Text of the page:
In a case entitled Wilson v. Isaacs, the Indiana Supreme Court continues a line of cases that erodes immunity protection for law enforcement officers. Basically, if there is an applicable statute that sets a standard of care, the Indiana courts will ignore a statute that otherwise provides immunity to law enforcement officers.
I was opposed to this line of thinking back in 2006 and 2007, and I still am. I think it ignores past precedent and gets the analysis backward. The Supreme Court hasn’t really mentioned its past statements that immunity assumes negligence but precludes liability anyway. It is only after a determination is made that a governmental defendant is not immune under the ITCA that a court undertakes the analysis of whether a duty exists under the circumstances.
That was with respect to the previous decisions having to do with police liability when a third party was injured during a high speed chase. Today’s decision has to do with immunity when an officer uses force to apprehend a suspect. Immunity is provided by IC 34-13-3-3(8):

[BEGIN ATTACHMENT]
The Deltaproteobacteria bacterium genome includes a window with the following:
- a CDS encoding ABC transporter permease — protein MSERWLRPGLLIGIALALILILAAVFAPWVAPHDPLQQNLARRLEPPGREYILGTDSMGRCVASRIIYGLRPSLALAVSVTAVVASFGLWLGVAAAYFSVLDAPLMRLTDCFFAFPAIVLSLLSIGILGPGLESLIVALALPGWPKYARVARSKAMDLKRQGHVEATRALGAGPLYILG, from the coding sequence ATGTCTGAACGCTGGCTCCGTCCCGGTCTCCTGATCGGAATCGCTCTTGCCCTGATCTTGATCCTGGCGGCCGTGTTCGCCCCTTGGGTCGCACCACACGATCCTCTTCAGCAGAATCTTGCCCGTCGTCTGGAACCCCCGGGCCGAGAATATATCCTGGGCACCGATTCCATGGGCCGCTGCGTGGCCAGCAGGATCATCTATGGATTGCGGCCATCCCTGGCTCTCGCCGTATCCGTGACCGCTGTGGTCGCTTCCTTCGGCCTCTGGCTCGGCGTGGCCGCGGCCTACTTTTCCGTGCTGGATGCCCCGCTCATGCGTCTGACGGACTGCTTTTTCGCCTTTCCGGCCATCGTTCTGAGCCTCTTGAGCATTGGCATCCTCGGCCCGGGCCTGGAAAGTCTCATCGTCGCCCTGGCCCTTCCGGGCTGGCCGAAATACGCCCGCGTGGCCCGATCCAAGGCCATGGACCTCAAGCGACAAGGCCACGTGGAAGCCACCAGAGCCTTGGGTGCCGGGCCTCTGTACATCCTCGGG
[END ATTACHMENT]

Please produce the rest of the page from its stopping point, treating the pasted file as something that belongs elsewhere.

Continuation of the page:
A governmental entity or an employee acting within the scope of the employee’s employment is not liable if a loss results from . . . the adoption and enforcement of or failure to adopt or enforce a law[.]
Today, the Supreme Court held that this immunity is limited by the use of force statute, IC 35-41-3-3(b):
A law enforcement officer is justified in using reasonable force if the officer reasonably believes that the force is necessary to effect a lawful arrest.
In other words if the force used was unreasonable or, I suppose, the belief held by the officer is unreasonable, then there is no immunity. It’s up to a jury to decide what is or is not reasonable. Read broadly, this decision subjects officers to a simple negligence standard as determined by a jury in hindsight. From a liability standpoint, this encourages officers to fail to enforce the laws – immunity is still intact for failing to enforce the law.
There is probably a narrower interpretation that could still be imposed by the courts analyzing this decision. That interpretation would still allow immunity for use of force that fell below the Fourth Amendment’s “excessive force” threshold. This is a higher bar than simple negligence. (See e.g.)
This would be more workable than subjecting officers to a jury trial for every accusation leveled against them by disgruntled arrestees. The better bet would probably be for the General Assembly to specify exactly the immunity available to officers attempting to enforce the law.